Traditional & Modern Oarmaking
August 26 - September 1, Wooden Boat School
There are few projects more thoroughly satisfying than oar making. Making your own oars engages all the senses—the sweet smell of spruce, the feel of the plane peeling off a perfect shaving, and the sound of hand tools at work. The “tricks of the trade” that make crafting an oar truly enjoyable are not easy to pick-up on your own, but will be generously shared in this course. After a week in a pile of shavings, you will leave this course with a new knowledge about oars and rowing, along with your very own set of beautiful oars.
Clint Chase brings years of experience as a boatbuilder and oar maker and has designed this exciting course to guide students through the fundamental steps of making and finishing oars: milling the blanks, choosing a pattern, tapering, rounding the looms, shaping the blades, and tuning the oar. Clint will teach his techniques for counterbalancing each set of oars with cast-lead “slugs”. Each student will choose the spruce oars they want to create. Some will choose flat-blades or spoons. Others can choose laminated-plywood blades or Carbon Fiber. Whether you choose traditional or modern, you will learn the crucial methods and knowledge required to craft a lightweight, strong, and balanced oar, making rowing a great pleasure.
On Saturday morning, Clint will teach you how to leather your oars, make the collars, and students will go home home with fancy leathering kits, finishing instructions and resources for further learning. Most of all, each student will head home with a beautiful, functional set of oars to prove it.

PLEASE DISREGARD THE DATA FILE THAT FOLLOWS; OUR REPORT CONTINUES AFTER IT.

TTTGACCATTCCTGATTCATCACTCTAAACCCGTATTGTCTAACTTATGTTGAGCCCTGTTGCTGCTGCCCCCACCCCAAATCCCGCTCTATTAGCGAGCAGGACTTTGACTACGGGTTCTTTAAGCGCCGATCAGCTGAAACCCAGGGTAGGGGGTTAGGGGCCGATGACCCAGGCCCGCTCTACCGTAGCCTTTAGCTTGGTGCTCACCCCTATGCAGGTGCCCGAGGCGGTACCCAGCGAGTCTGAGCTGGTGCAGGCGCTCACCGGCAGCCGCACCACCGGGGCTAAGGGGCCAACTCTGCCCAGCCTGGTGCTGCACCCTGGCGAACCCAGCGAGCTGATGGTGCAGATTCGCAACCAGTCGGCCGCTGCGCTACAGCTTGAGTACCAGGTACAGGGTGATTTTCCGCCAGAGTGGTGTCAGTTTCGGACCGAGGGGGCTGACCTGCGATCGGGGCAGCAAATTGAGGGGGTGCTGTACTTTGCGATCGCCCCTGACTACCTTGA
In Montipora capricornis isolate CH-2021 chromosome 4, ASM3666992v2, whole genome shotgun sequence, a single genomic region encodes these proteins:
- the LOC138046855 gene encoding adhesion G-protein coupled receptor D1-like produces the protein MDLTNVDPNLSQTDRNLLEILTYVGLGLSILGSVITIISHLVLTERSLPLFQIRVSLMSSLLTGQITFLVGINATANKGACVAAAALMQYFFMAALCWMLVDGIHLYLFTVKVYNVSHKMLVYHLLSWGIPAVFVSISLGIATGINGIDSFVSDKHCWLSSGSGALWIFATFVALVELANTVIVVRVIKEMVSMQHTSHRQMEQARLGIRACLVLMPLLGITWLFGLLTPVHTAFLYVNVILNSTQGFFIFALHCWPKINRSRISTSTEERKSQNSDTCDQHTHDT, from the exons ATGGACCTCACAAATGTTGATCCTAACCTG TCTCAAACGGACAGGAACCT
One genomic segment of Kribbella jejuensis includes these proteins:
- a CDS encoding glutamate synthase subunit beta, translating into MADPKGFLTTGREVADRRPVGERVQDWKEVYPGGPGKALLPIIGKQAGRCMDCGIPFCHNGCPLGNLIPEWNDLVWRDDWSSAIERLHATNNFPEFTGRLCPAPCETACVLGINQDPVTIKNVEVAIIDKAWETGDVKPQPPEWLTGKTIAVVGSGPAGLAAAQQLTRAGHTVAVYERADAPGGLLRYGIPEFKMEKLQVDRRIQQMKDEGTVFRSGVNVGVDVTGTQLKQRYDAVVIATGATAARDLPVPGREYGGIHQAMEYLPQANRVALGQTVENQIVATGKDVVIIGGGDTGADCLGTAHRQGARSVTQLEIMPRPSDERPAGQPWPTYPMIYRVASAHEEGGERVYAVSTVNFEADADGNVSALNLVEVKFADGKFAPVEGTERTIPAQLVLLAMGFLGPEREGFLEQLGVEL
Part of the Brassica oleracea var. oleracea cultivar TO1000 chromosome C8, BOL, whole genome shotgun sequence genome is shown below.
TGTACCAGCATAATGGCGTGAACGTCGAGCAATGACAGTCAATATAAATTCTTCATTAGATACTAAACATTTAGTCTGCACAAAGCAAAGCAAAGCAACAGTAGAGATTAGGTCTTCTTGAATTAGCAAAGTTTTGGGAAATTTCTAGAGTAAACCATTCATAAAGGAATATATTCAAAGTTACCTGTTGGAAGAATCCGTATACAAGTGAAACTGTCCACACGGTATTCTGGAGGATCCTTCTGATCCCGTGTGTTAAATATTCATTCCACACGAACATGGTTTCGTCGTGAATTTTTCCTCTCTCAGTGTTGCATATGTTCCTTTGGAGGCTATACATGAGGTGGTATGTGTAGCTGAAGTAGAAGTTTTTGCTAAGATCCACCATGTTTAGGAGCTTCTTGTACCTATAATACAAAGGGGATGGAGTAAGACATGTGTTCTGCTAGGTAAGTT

Clint Chase is an exceptional teacher; patient, thoughtful, clear, and very organized. He demonstrated important oar and paddle crafting techniques, reviewed our progress each day, and clarified our understanding of the process. His course was incredibly challenging and rewarding.
---C.M., Norman, Oklahoma
Strip Composite Construction
August 19-25, 2012, Wooden Boat School
(excerpted from the WoodenBoat School on-line catalog)
Portland, Maine-based boatbuilder Clint Chase is known for his beautiful, high-performance, open-water rowboats, pulling boats, and sailboats up to 30′ in length using best practices in wood-composite construction. In this exciting six-day course, Clint will lead students through the strip composite construction of a legendary double ended rowboat, the St. Lawrence River Skiff. We will build Annie, a striking 18-footer, and an ultralight, cartoppable 14′ version.
After reviewing the 3D CAD models and construction plans for each design, students will get busy setting up and fairing the molds, laminating stems, laying a keelson, and beginning the planking process. In one week, you will use square edge and bead-and-cove strips, see how three different strip patterns can be employed, and be able to weigh the pros and cons of each method.
During the course, Clint will lead discussions on the choice of materials for strip-composites, clamping techniques, strip patterns, glues, hull-fairing techniques and the unique joinerwork needed for these great boats. You’ll also explore various options in keeping designs like these both lightweight and strong. Once both hulls are planked and faired, you’ll learn how to do a professional sheathing job using lightweight fiberglass cloth on both the inside and outside of the hulls. True to the plans, mahogany gunwales will be added to these two beautiful boats to finish the shells of these classic rowboats.
As a bonus, Clint will lead the class in two morning rows, teaching some fixed-seat rowing techniques and discuss how to properly fit oars and oarsman to a boat. At the end of the week, students will not only have what it takes to strip-plank your own boat at home, but everyone will leave with a clear view of what makes a pulling boat truly exceptional.